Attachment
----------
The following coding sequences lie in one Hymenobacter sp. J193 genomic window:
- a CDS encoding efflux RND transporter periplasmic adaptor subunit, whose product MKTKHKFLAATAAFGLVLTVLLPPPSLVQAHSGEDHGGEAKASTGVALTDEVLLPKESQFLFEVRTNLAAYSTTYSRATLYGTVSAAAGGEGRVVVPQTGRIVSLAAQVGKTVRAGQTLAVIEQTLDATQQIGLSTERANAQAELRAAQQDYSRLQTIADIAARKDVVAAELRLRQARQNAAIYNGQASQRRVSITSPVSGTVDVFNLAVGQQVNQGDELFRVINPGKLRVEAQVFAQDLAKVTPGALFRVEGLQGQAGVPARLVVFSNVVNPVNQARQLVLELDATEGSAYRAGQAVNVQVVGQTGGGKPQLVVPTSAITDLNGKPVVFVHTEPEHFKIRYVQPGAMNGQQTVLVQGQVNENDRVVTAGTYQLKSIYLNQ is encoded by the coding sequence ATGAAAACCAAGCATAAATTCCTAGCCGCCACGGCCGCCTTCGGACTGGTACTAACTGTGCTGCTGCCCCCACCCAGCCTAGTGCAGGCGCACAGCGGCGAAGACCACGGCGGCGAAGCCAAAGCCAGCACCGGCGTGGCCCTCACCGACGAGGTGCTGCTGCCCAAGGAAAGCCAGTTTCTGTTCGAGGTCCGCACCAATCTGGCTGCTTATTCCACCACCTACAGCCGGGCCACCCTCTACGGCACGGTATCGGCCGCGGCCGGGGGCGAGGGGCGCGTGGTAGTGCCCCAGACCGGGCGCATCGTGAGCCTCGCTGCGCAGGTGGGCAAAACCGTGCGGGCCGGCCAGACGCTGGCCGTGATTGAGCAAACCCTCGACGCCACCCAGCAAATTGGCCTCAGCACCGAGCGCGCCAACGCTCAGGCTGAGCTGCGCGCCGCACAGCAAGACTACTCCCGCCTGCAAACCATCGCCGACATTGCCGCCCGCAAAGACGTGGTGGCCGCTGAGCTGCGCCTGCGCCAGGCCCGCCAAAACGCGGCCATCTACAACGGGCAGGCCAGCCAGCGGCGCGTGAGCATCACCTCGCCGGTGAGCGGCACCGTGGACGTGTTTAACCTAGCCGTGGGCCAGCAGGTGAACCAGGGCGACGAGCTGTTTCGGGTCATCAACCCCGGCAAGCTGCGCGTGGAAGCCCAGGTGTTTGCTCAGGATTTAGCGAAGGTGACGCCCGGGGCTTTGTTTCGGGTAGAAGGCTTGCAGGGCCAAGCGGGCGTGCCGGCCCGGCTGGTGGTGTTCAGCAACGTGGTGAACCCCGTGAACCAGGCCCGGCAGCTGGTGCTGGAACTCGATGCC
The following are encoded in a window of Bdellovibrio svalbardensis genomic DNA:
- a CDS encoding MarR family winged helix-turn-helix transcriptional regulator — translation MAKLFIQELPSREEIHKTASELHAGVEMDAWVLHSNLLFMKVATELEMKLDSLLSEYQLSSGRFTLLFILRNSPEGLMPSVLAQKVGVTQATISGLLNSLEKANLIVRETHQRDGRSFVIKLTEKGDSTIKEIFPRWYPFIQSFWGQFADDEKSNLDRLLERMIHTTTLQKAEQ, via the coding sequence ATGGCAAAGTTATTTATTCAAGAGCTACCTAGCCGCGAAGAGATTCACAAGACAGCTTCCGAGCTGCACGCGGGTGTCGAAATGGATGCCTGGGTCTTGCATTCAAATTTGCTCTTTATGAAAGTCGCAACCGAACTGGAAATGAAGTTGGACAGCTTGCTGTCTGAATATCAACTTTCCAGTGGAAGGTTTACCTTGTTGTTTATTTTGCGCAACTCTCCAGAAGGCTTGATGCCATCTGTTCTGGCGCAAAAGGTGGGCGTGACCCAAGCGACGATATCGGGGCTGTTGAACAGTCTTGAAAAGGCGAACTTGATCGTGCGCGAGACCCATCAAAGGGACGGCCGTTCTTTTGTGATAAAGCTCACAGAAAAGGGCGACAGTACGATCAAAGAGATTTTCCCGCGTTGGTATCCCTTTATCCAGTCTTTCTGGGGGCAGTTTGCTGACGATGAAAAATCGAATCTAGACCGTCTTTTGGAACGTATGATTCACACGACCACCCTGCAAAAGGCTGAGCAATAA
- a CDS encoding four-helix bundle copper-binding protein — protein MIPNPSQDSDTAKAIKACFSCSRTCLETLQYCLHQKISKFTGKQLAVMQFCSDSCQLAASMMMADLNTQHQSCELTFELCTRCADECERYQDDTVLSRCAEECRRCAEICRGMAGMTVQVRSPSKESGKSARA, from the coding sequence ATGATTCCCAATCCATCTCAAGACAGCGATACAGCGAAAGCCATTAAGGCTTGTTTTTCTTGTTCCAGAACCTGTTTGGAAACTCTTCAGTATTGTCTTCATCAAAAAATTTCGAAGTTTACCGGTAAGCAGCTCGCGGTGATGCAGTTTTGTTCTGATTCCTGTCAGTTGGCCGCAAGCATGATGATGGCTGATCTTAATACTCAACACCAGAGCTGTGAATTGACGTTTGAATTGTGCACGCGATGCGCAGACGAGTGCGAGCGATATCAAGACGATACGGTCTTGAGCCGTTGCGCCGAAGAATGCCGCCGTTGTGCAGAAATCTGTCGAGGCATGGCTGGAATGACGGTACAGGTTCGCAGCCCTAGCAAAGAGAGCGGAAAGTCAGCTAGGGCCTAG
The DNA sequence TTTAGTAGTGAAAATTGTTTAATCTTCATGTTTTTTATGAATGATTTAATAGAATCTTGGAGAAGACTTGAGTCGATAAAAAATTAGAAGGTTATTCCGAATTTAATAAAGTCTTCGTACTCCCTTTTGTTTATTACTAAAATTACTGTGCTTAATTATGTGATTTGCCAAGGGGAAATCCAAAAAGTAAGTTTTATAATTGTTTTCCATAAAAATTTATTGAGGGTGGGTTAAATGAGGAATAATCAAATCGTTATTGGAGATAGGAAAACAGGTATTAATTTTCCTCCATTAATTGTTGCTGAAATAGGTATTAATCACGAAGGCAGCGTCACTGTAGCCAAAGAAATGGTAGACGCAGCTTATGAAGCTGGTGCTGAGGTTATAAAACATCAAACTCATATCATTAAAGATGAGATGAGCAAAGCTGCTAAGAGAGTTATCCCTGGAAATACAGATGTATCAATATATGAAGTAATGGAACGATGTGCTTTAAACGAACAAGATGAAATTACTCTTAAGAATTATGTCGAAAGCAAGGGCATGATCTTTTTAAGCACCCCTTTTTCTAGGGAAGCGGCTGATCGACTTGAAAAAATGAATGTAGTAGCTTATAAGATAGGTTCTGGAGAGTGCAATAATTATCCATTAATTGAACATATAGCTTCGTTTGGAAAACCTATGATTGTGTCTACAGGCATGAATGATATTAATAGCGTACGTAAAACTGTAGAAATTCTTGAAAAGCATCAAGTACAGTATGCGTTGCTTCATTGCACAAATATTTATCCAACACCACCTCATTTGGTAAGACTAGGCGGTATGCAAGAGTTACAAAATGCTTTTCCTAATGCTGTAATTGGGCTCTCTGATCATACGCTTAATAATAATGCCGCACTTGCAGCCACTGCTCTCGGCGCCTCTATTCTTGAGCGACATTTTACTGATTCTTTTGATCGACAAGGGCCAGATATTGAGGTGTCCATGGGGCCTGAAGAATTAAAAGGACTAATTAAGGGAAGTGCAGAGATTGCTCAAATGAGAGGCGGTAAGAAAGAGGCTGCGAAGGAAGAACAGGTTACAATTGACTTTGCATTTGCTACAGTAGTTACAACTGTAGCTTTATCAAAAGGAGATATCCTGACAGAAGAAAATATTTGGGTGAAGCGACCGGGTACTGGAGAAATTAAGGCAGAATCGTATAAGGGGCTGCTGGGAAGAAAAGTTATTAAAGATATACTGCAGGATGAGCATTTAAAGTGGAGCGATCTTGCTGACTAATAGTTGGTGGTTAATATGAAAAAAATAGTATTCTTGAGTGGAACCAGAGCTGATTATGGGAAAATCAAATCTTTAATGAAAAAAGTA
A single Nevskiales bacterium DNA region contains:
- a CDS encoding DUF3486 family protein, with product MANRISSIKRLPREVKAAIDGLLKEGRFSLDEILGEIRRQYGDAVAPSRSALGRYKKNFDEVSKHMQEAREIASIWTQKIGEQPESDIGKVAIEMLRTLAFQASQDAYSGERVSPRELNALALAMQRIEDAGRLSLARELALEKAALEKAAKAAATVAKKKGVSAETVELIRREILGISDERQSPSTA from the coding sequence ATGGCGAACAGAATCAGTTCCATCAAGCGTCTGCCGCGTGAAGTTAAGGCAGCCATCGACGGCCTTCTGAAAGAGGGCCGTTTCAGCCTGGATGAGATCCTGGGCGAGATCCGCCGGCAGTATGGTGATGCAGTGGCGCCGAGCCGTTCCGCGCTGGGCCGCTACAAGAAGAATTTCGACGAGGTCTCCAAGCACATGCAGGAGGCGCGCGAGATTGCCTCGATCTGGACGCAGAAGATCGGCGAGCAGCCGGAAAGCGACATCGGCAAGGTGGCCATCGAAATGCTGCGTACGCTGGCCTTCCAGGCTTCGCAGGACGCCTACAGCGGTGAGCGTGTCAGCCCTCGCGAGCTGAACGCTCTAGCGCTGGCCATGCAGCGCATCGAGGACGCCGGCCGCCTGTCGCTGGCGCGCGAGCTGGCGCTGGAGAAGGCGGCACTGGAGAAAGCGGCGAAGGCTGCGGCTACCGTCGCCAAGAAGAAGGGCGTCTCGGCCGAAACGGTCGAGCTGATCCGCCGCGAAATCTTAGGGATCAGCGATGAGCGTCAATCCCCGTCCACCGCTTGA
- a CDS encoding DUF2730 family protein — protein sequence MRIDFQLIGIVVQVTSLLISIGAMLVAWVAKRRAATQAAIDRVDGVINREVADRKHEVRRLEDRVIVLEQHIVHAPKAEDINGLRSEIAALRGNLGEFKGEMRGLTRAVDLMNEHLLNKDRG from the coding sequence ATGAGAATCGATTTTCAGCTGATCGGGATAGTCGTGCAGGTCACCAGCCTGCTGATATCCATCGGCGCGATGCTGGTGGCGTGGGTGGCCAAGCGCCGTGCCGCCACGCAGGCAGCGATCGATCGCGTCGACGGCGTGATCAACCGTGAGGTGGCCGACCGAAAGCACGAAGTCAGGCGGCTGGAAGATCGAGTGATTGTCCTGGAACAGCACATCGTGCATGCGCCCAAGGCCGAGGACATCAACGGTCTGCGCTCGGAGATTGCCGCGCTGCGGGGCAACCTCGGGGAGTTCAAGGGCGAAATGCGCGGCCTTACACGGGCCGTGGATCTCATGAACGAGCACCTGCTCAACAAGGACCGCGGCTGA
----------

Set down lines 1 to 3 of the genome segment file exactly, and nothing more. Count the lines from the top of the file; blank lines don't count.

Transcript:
The following coding sequences lie in one Hymenobacter sp. J193 genomic window:
- a CDS encoding efflux RND transporter periplasmic adaptor subunit, whose product MKTKHKFLAATAAFGLVLTVLLPPPSLVQAHSGEDHGGEAKASTGVALTDEVLLPKESQFLFEVRTNLAAYSTTYSRATLYGTVSAAAGGEGRVVVPQTGRIVSLAAQVGKTVRAGQTLAVIEQTLDATQQIGLSTERANAQAELRAAQQDYSRLQTIADIAARKDVVAAELRLRQARQNAAIYNGQASQRRVSITSPVSGTVDVFNLAVGQQVNQGDELFRVINPGKLRVEAQVFAQDLAKVTPGALFRVEGLQGQAGVPARLVVFSNVVNPVNQARQLVLELDATEGSAYRAGQAVNVQVVGQTGGGKPQLVVPTSAITDLNGKPVVFVHTEPEHFKIRYVQPGAMNGQQTVLVQGQVNENDRVVTAGTYQLKSIYLNQ is encoded by the coding sequence ATGAAAACCAAGCATAAATTCCTAGCCGCCACGGCCGCCTTCGGACTGGTACTAACTGTGCTGCTGCCCCCACCCAGCCTAGTGCAGGCGCACAGCGGCGAAGACCACGGCGGCGAAGCCAAAGCCAGCACCGGCGTGGCCCTCACCGACGAGGTGCTGCTGCCCAAGGAAAGCCAGTTTCTGTTCGAGGTCCGCACCAATCTGGCTGCTTATTCCACCACCTACAGCCGGGCCACCCTCTACGGCACGGTATCGGCCGCGGCCGGGGGCGAGGGGCGCGTGGTAGTGCCCCAGACCGGGCGCATCGTGAGCCTCGCTGCGCAGGTGGGCAAAACCGTGCGGGCCGGCCAGACGCTGGCCGTGATTGAGCAAACCCTCGACGCCACCCAGCAAATTGGCCTCAGCACCGAGCGCGCCAACGCTCAGGCTGAGCTGCGCGCCGCACAGCAAGACTACTCCCGCCTGCAAACCATCGCCGACATTGCCGCCCGCAAAGACGTGGTGGCCGCTGAGCTGCGCCTGCGCCAGGCCCGCCAAAACGCGGCCATCTACAACGGGCAGGCCAGCCAGCGGCGCGTGAGCATCACCTCGCCGGTGAGCGGCACCGTGGACGTGTTTAACCTAGCCGTGGGCCAGCAGGTGAACCAGGGCGACGAGCTGTTTCGGGTCATCAACCCCGGCAAGCTGCGCGTGGAAGCCCAGGTGTTTGCTCAGGATTTAGCGAAGGTGACGCCCGGGGCTTTGTTTCGGGTAGAAGGCTTGCAGGGCCAAGCGGGCGTGCCGGCCCGGCTGGTGGTGTTCAGCAACGTGGTGAACCCCGTGAACCAGGCCCGGCAGCTGGTGCTGGAACTCGATGCC
The following are encoded in a window of Bdellovibrio svalbardensis genomic DNA: